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Endocrine Abstracts (2023) 91 WC11 | DOI: 10.1530/endoabs.91.WC11

Queen Elizabeth Hospital, Birmingham, United Kingdom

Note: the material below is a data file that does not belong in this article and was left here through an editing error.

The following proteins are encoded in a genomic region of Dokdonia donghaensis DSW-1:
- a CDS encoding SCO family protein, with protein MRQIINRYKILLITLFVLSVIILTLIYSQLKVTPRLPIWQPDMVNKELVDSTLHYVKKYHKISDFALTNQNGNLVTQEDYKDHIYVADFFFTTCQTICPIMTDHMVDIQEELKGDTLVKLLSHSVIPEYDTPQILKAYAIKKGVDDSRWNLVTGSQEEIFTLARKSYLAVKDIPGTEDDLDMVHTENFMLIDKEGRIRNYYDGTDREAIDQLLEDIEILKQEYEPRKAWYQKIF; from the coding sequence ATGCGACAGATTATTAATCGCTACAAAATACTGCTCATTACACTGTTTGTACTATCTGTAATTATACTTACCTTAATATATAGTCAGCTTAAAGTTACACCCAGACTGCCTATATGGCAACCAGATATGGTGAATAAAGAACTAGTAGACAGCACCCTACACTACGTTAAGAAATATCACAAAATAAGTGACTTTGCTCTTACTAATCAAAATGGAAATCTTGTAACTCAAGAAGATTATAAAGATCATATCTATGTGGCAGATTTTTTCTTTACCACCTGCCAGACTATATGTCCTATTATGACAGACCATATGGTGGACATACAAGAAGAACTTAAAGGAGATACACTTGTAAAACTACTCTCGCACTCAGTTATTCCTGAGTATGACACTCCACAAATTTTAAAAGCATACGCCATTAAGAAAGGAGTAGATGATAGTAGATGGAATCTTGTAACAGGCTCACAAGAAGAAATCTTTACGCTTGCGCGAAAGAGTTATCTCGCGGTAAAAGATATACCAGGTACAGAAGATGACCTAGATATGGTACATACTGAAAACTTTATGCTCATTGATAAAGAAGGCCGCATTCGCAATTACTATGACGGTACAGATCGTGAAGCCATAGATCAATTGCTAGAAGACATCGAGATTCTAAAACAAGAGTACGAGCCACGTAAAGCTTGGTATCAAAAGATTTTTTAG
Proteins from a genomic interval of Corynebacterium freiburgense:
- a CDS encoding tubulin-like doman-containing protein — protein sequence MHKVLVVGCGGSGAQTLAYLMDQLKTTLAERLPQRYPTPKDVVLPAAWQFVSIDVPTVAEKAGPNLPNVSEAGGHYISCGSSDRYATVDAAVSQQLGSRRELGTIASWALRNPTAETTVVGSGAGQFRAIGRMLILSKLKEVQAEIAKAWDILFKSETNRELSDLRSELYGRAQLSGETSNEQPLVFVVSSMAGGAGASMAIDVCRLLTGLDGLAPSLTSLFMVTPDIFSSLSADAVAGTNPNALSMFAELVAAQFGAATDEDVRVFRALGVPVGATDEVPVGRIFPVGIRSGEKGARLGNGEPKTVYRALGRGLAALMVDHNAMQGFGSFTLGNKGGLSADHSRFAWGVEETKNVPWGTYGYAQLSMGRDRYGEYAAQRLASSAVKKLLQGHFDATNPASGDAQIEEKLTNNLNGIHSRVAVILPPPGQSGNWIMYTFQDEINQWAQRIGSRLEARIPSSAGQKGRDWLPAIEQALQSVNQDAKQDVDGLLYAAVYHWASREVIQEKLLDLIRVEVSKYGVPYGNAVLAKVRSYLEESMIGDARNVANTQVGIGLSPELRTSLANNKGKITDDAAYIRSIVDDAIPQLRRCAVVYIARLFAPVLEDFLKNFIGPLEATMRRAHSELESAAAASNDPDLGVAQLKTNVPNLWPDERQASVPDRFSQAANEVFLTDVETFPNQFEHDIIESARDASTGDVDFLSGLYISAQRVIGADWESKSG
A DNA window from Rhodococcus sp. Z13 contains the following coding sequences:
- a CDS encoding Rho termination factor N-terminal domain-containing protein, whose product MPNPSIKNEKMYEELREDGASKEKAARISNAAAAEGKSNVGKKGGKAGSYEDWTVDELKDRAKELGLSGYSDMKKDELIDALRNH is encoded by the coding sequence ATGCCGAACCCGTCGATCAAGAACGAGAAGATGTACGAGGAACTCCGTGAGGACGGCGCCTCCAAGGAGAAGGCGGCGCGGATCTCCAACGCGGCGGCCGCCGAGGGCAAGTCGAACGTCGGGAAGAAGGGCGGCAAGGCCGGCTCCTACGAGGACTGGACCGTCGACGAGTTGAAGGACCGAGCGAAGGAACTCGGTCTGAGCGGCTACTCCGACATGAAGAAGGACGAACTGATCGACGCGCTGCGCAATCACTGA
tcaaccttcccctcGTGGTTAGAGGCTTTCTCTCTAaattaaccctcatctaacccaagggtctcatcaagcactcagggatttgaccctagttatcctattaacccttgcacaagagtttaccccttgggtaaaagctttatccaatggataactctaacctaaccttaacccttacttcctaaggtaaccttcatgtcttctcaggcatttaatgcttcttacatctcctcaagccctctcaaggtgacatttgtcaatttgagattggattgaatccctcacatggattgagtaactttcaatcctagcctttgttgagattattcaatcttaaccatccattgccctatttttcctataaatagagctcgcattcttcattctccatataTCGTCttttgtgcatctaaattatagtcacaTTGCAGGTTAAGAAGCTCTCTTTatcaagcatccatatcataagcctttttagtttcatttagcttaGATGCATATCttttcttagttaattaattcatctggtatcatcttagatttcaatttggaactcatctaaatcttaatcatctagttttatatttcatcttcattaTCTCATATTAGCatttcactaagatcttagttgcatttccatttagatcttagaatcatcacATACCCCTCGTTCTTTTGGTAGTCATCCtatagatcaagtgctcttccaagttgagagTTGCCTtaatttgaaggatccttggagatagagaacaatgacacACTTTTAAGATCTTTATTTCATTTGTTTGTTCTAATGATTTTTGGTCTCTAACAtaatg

A 25 year old lady initially presented with symptoms of palpitation, irregular menses and unintentional weight loss. She was a non-smoker with no current pregnancy plans or family history of thyroid disease. On examination, she was tachycardic and had a moderate diffuse goitre but no signs of thyroid ophthalmopathy. She was biochemically hyperthyroid (TSH <0.01 mIU/l, fT4 30.0 pmol/l, fT3 >30.7 pmol/l). Carbimazole 30 mg daily was started for likely Graves’ disease, after standard advice on agranulocytosis and rash and the need for contraception. Definitive therapy with radioactive iodine and surgery were discussed and patient information leaflets provided. A clinic review was booked for her decision on definitive therapy and the TSH receptor antibody result. However, she re-presented in ED 4 weeks later with a 5-day history of sore throat, fever and rash. On examination, she was tachycardic and had a widespread erythematous rash. An urgent FBC showed new and profound neutropaenia (0.12x109/l). TFTs showed ongoing hyperthyroidism (TSH <0.01 mIU/l, T4 15.0 pmol/l, T3 6.9 pmol/l). Her TSH receptor antibodies were elevated at 80 IU/l. She was diagnosed with carbimazole-induced agranulocytosis and rash and underlying Graves’ disease. Carbimazole was stopped immediately. Propranolol was increased from 40 to 80 mg twice daily. An urgent clinic review was booked for consideration of definitive treatment. In clinic 1 week later, her palpitations had improved. TFTs however showed worsened hyperthyroidism (TSH <0.01 mIU/l, fT4 33.8 pmol/l, fT3 >30.7 pmol/l). Her neutrophil count had improved (0.58 x109/l). She was counselled about urgent definitive therapy with either radioactive iodine or surgery. She opted for radioactive iodine but did not attend the appointment. After repeatedly changing her mind about radioactive iodine, she eventually declined to proceed. When she came to clinic 6 weeks later, her TFTs showed ongoing hyperthyroidism (TSH <0.01 mIU/l, fT4 30.0 pmol/l, fT3 >30.7 pmol/l). A semi-urgent total thyroidectomy was recommended. She received pre-operative preparation with potassium iodate 65 mg twice daily for 2 weeks. She then underwent a total thyroidectomy. There were no intraoperative complications. Post-operatively, her calcium and PTH levels remained within the normal range but she developed voice hoarseness. Fibreoptic nasendoscopy showed no evidence of vocal cord palsy. The voice hoarseness resolved promptly. Histology showed moderate diffuse hyperplasia, consistent with partially-treated Graves’ disease and no evidence of neoplasia. Euthyroidism was restored after starting lifelong levothyroxine replacement post-operatively.

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